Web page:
“I shall never see her again,” he muttered. “Such weakness must be mortal.”
The deep experience, the touchstone of character, of latent power, if such existed, had come to Madge Alden. For days she had drifted helplessly on the rising tide of an apparently hopeless love. With every hour she comprehended more fully what Graydon Muir had become to her and all that he might have been. It seemed that she had been carried forward by a strong, quiet current, only to be wrecked at last. A sense of utter helplessness overwhelmed her. She could not ignore her love; it had become interwoven with every interest and fibre of her life. At first she contemplated it in wonder, in deeply troubled and alarmed perplexity. It was a momentous truth, that had suddenly been made known as some irretrievable misfortune might have been revealed. She had read of love as children hear of mental anxieties and conflicts of which they have no comprehension. As she grew older it had been like poetry, music, romance—something that kindled her imagination into vague, pleasant dreams. It had been as remote from the present and her own experience as lives of adventure in strange and foreign lands. She had awakened at last to find that it was like her vital breath. By some law of her nature she had given, not merely her thoughts and affection, but her very self to another. To her dismay it made no difference that he had not sought the gift and was not even aware of it. Circumstances over which she had no control had brought her into close companionship with Graydon Muir. She had seen him almost daily for years; she knew him with the intimacy of a sister, yet without the safeguard of a natural tie; and from his genial kindness she had drawn almost all the life she had ever possessed. With an unconsciousness akin to that of a plant which takes root and thrives upon finding a soil adapted to it, her love had been developed by his strong, sunny nature. She soon recognized that it was a love such as she had never known, unlike that for her mother or sister or any one else, and it seemed to her that it could pass away only with herself. It was not a vague sentiment, an indefinite longing; it was the concentrated and imperious demand of her whole being, which, denied, left little indeed, even were the whole world hers. Yet such were the cruel conditions of her lot that she could not speak of it even to one whose head had been pillowed on the same mother’s breast, and the thought that it might be discovered by its object made her turn cold with dread. It was a holy thing—the spontaneous product of an unperverted heart—and yet she must hide it as if it were a crime.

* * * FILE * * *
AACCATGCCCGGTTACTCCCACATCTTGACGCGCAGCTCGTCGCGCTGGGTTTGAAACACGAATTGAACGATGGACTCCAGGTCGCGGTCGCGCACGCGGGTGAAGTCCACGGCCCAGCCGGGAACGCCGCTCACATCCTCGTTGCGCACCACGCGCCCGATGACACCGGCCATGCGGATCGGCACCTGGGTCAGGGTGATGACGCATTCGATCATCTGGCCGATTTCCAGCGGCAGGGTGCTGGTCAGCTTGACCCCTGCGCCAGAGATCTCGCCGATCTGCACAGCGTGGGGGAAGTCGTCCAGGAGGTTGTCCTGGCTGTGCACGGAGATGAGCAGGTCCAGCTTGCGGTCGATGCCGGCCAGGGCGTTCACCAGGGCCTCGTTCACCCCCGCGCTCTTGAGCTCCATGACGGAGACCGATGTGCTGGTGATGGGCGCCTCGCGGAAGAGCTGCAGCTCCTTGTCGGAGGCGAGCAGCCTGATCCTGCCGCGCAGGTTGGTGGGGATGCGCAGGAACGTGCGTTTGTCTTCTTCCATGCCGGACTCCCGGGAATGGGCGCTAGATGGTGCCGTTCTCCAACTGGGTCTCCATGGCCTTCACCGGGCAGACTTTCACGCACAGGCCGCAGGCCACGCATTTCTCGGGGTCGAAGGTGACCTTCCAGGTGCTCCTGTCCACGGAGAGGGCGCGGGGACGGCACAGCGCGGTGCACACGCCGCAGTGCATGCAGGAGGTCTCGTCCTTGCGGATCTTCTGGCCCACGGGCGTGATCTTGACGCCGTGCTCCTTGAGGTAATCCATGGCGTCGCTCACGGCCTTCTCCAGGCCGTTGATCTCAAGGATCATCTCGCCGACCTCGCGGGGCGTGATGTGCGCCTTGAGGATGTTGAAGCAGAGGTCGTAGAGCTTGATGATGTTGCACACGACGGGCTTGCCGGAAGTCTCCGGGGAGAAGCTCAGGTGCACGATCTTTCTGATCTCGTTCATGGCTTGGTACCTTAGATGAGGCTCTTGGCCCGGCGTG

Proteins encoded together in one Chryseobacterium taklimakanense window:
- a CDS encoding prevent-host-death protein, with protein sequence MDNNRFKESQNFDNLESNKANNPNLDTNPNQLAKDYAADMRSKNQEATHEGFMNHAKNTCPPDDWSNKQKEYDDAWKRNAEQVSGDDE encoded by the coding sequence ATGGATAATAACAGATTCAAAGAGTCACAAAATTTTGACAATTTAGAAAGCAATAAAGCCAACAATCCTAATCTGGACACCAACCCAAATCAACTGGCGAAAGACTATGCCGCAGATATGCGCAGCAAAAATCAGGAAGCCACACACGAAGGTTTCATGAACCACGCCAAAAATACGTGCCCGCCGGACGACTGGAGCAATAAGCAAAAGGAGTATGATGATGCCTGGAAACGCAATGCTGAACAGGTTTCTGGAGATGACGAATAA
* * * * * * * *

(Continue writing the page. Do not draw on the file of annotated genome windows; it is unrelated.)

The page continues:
Above all the trouble and turmoil of her thoughts, clear and definite amid the chaos brought into her old quiet, languid life, was the impulse—the necessity—to conceal that which had become the mainspring of her existence. She had not the experience of one versed in the ways of the world. How could others—how could he—be kept in ignorance of that of which she was so painfully and vividly conscious? Therefore, overwhelmed with dread and a sense of helplessness, she yielded to her first impulse to hide, in order that what seemed inseparable from herself might be concealed.